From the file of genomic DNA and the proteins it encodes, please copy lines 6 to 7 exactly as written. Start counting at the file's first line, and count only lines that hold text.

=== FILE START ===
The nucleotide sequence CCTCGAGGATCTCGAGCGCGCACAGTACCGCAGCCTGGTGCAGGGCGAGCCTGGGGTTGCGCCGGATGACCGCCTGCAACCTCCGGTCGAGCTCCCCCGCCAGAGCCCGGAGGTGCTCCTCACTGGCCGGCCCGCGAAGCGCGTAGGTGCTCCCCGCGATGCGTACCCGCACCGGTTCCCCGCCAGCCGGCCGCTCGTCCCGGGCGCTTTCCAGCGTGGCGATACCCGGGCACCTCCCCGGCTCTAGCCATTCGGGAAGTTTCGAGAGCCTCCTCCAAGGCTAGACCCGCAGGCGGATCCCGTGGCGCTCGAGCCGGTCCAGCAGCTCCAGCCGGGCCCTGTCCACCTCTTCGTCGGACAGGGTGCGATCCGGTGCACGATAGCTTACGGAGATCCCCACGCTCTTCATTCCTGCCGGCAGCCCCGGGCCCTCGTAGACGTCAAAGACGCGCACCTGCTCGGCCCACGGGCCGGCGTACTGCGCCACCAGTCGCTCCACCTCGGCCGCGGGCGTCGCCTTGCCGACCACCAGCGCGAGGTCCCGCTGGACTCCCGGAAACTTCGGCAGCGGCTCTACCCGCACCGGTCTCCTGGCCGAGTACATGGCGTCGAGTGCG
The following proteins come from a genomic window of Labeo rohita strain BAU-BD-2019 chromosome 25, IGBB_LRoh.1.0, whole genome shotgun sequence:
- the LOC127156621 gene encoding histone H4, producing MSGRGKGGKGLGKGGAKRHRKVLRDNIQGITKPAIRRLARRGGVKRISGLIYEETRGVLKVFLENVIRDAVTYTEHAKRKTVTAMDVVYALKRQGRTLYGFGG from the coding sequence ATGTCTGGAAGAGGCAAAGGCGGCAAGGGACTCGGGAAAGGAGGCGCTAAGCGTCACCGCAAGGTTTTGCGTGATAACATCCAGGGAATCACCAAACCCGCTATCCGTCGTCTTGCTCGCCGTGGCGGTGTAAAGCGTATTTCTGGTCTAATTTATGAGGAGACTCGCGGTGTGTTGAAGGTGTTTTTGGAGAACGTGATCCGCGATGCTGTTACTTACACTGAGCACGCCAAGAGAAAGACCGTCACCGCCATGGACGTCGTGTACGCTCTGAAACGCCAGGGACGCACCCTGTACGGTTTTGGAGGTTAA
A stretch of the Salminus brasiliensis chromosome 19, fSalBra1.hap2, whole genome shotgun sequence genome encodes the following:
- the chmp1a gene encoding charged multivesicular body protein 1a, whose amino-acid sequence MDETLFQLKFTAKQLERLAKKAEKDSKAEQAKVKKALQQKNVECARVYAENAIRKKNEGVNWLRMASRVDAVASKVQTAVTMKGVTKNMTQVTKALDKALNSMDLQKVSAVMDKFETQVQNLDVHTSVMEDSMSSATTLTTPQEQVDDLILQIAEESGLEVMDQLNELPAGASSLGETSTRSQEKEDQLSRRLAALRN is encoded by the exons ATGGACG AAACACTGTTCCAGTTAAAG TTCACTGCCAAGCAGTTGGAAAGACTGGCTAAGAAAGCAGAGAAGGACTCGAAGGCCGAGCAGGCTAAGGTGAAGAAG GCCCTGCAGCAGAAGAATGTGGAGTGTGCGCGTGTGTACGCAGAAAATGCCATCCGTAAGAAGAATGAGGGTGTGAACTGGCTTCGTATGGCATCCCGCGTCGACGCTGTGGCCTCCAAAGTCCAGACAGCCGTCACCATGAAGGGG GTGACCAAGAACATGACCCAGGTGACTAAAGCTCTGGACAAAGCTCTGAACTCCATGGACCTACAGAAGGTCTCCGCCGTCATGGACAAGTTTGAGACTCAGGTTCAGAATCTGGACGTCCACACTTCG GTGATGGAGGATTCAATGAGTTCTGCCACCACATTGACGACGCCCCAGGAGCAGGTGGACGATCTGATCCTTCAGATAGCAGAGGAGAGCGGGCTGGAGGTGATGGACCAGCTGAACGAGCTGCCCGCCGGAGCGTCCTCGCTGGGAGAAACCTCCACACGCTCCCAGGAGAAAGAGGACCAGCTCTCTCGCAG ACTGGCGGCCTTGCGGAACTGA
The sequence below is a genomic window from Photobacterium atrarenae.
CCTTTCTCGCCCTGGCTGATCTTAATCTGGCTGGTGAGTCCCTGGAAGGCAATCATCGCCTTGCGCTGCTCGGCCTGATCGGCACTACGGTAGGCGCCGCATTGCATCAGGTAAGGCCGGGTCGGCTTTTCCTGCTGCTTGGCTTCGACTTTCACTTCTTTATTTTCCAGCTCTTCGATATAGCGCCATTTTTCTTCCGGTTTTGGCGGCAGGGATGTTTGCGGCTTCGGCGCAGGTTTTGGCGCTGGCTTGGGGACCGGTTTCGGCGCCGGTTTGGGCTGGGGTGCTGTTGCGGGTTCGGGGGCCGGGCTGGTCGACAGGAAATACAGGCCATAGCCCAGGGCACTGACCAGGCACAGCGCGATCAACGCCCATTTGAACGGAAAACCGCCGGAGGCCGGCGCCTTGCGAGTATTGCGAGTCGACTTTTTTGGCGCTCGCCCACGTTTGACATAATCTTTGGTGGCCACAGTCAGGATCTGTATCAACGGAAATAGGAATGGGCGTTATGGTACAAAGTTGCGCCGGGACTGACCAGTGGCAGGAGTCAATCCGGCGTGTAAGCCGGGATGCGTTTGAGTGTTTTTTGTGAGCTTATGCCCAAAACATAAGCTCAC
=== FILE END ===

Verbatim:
The sequence below is a genomic window from Photobacterium atrarenae.
CCTTTCTCGCCCTGGCTGATCTTAATCTGGCTGGTGAGTCCCTGGAAGGCAATCATCGCCTTGCGCTGCTCGGCCTGATCGGCACTACGGTAGGCGCCGCATTGCATCAGGTAAGGCCGGGTCGGCTTTTCCTGCTGCTTGGCTTCGACTTTCACTTCTTTATTTTCCAGCTCTTCGATATAGCGCCATTTTTCTTCCGGTTTTGGCGGCAGGGATGTTTGCGGCTTCGGCGCAGGTTTTGGCGCTGGCTTGGGGACCGGTTTCGGCGCCGGTTTGGGCTGGGGTGCTGTTGCGGGTTCGGGGGCCGGGCTGGTCGACAGGAAATACAGGCCATAGCCCAGGGCACTGACCAGGCACAGCGCGATCAACGCCCATTTGAACGGAAAACCGCCGGAGGCCGGCGCCTTGCGAGTATTGCGAGTCGACTTTTTTGGCGCTCGCCCACGTTTGACATAATCTTTGGTGGCCACAGTCAGGATCTGTATCAACGGAAATAGGAATGGGCGTTATGGTACAAAGTTGCGCCGGGACTGACCAGTGGCAGGAGTCAATCCGGCGTGTAAGCCGGGATGCGTTTGAGTGTTTTTTGTGAGCTTATGCCCAAAACATAAGCTCAC